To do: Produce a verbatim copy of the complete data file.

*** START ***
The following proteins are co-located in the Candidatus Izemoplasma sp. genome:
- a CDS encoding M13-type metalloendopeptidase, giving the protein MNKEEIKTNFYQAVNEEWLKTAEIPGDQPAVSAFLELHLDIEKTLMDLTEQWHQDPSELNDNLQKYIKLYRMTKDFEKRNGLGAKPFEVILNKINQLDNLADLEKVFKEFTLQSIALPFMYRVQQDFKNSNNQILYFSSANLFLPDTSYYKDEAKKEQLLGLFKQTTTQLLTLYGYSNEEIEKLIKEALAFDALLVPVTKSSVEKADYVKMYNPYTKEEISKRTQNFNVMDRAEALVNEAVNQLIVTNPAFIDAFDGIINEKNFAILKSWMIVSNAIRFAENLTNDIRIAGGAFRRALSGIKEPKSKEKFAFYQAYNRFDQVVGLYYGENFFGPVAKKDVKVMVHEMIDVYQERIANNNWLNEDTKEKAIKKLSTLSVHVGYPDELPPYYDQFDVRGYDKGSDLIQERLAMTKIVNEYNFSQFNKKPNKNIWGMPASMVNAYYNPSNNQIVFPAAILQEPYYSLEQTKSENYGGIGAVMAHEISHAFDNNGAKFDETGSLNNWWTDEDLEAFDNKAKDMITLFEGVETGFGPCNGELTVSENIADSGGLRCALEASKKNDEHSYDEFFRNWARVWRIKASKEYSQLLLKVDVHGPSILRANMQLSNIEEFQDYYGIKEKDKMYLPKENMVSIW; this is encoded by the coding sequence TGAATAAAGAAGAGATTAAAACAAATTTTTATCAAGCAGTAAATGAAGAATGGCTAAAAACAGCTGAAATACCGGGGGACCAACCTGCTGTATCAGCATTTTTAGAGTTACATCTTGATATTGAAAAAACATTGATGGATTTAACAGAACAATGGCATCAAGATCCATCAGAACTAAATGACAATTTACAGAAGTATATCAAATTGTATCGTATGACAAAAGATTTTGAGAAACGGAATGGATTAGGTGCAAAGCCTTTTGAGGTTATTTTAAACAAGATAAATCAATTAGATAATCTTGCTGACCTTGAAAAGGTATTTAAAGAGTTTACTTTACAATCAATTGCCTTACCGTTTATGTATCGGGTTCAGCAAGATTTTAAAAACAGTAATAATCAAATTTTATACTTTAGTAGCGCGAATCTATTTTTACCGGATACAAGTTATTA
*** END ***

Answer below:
The following proteins are co-located in the Candidatus Izemoplasma sp. genome:
- a CDS encoding M13-type metalloendopeptidase, giving the protein MNKEEIKTNFYQAVNEEWLKTAEIPGDQPAVSAFLELHLDIEKTLMDLTEQWHQDPSELNDNLQKYIKLYRMTKDFEKRNGLGAKPFEVILNKINQLDNLADLEKVFKEFTLQSIALPFMYRVQQDFKNSNNQILYFSSANLFLPDTSYYKDEAKKEQLLGLFKQTTTQLLTLYGYSNEEIEKLIKEALAFDALLVPVTKSSVEKADYVKMYNPYTKEEISKRTQNFNVMDRAEALVNEAVNQLIVTNPAFIDAFDGIINEKNFAILKSWMIVSNAIRFAENLTNDIRIAGGAFRRALSGIKEPKSKEKFAFYQAYNRFDQVVGLYYGENFFGPVAKKDVKVMVHEMIDVYQERIANNNWLNEDTKEKAIKKLSTLSVHVGYPDELPPYYDQFDVRGYDKGSDLIQERLAMTKIVNEYNFSQFNKKPNKNIWGMPASMVNAYYNPSNNQIVFPAAILQEPYYSLEQTKSENYGGIGAVMAHEISHAFDNNGAKFDETGSLNNWWTDEDLEAFDNKAKDMITLFEGVETGFGPCNGELTVSENIADSGGLRCALEASKKNDEHSYDEFFRNWARVWRIKASKEYSQLLLKVDVHGPSILRANMQLSNIEEFQDYYGIKEKDKMYLPKENMVSIW; this is encoded by the coding sequence TGAATAAAGAAGAGATTAAAACAAATTTTTATCAAGCAGTAAATGAAGAATGGCTAAAAACAGCTGAAATACCGGGGGACCAACCTGCTGTATCAGCATTTTTAGAGTTACATCTTGATATTGAAAAAACATTGATGGATTTAACAGAACAATGGCATCAAGATCCATCAGAACTAAATGACAATTTACAGAAGTATATCAAATTGTATCGTATGACAAAAGATTTTGAGAAACGGAATGGATTAGGTGCAAAGCCTTTTGAGGTTATTTTAAACAAGATAAATCAATTAGATAATCTTGCTGACCTTGAAAAGGTATTTAAAGAGTTTACTTTACAATCAATTGCCTTACCGTTTATGTATCGGGTTCAGCAAGATTTTAAAAACAGTAATAATCAAATTTTATACTTTAGTAGCGCGAATCTATTTTTACCGGATACAAGTTATTA